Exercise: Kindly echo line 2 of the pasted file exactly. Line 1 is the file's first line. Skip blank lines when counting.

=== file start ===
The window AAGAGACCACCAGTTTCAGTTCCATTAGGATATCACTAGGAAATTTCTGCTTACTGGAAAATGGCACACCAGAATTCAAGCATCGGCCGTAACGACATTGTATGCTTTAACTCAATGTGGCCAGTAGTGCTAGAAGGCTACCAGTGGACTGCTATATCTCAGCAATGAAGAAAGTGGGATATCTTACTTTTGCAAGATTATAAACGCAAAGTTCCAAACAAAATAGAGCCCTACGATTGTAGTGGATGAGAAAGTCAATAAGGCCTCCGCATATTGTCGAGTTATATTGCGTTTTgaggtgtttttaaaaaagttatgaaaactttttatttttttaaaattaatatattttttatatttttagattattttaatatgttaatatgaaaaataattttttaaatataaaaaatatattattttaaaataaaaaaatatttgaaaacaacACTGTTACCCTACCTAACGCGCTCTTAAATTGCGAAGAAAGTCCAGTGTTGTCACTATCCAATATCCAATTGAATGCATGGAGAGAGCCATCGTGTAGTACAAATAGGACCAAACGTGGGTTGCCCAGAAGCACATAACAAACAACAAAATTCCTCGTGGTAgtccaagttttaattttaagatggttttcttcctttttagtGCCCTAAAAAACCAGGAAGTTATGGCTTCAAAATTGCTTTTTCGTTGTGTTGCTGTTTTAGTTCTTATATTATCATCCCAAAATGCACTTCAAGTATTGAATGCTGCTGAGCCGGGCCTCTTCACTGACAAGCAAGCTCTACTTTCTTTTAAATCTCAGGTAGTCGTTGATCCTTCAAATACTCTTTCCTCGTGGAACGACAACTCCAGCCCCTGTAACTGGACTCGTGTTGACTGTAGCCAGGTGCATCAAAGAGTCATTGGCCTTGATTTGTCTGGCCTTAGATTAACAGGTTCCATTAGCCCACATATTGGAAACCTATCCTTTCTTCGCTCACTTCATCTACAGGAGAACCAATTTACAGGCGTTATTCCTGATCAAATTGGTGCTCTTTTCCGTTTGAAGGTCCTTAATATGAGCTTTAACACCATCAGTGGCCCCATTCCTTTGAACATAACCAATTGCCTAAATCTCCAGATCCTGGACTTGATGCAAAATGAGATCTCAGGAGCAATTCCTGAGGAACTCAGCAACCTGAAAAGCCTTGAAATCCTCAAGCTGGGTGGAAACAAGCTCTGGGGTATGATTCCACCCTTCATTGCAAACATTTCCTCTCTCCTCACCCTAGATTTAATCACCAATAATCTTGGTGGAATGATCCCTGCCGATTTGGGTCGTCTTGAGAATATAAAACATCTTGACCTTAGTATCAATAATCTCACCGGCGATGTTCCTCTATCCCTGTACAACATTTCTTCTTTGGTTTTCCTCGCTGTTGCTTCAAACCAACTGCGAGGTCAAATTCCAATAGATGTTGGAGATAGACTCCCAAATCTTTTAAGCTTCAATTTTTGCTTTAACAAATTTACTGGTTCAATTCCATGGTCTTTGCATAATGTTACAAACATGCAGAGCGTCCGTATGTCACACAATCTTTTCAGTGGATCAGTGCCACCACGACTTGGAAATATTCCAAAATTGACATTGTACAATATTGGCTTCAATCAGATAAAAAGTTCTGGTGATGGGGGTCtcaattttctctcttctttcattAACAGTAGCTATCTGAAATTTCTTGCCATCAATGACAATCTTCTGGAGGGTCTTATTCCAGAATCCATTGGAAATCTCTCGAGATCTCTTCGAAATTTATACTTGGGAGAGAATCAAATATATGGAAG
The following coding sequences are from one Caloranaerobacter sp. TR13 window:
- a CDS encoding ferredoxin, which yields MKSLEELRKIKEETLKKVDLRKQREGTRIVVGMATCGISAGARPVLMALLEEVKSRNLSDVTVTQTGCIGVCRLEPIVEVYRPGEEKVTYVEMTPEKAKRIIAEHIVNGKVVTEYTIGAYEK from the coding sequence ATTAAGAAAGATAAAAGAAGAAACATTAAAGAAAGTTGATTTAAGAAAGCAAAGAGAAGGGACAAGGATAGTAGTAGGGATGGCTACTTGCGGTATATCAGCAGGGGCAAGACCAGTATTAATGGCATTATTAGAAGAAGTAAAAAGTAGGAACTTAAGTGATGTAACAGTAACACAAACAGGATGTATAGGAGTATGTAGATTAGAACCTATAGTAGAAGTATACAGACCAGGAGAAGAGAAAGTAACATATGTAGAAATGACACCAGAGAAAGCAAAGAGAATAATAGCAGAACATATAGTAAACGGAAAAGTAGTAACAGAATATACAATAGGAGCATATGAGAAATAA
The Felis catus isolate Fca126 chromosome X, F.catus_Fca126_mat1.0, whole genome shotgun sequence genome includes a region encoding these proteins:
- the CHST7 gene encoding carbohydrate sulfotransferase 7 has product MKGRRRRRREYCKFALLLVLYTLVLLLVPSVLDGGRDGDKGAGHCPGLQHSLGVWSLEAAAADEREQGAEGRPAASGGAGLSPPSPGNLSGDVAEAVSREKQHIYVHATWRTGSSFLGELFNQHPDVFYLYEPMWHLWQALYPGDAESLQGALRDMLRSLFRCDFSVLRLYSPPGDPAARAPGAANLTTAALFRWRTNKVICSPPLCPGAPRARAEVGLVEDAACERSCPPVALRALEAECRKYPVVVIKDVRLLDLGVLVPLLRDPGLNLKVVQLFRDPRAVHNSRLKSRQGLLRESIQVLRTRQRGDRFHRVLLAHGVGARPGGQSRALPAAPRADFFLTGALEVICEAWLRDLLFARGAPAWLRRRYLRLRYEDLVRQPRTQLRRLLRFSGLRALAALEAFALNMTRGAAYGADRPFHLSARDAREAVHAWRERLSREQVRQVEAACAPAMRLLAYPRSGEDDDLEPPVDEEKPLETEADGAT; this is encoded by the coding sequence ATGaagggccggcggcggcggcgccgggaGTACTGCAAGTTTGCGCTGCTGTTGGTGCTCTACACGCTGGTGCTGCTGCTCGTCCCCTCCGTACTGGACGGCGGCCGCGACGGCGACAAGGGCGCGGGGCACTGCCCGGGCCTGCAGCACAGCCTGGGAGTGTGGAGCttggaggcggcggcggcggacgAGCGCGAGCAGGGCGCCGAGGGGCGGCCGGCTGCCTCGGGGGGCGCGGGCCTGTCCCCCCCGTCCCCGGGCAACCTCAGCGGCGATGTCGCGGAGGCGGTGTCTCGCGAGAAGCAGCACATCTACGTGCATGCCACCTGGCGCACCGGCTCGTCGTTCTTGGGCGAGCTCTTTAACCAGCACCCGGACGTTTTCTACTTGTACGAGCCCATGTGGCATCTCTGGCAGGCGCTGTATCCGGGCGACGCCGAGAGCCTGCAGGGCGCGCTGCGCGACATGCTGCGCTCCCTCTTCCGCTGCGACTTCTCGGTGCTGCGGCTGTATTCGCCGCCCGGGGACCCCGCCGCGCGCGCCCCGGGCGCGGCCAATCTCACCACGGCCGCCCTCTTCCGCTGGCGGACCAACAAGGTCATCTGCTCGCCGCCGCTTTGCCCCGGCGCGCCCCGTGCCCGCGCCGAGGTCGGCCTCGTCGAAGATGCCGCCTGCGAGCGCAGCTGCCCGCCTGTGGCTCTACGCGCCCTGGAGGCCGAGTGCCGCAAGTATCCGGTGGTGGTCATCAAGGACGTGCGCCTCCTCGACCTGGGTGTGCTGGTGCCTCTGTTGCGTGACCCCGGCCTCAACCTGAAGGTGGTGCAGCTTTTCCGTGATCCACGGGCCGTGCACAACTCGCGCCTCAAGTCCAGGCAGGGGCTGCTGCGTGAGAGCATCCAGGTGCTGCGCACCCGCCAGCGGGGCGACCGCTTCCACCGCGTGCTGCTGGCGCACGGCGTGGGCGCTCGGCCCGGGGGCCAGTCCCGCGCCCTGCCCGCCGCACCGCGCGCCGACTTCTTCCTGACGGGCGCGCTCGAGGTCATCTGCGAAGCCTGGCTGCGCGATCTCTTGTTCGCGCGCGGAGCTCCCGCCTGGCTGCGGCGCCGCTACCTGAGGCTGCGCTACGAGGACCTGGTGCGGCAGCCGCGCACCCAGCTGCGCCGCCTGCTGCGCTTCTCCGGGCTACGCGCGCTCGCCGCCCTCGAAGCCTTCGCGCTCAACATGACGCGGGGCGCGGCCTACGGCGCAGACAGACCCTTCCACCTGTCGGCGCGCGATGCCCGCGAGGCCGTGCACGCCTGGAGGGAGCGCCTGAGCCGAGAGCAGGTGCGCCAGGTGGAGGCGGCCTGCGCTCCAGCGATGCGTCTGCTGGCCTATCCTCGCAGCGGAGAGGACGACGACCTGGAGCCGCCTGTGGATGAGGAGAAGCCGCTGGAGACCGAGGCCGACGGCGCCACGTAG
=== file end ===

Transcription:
The following coding sequences are from one Caloranaerobacter sp. TR13 window: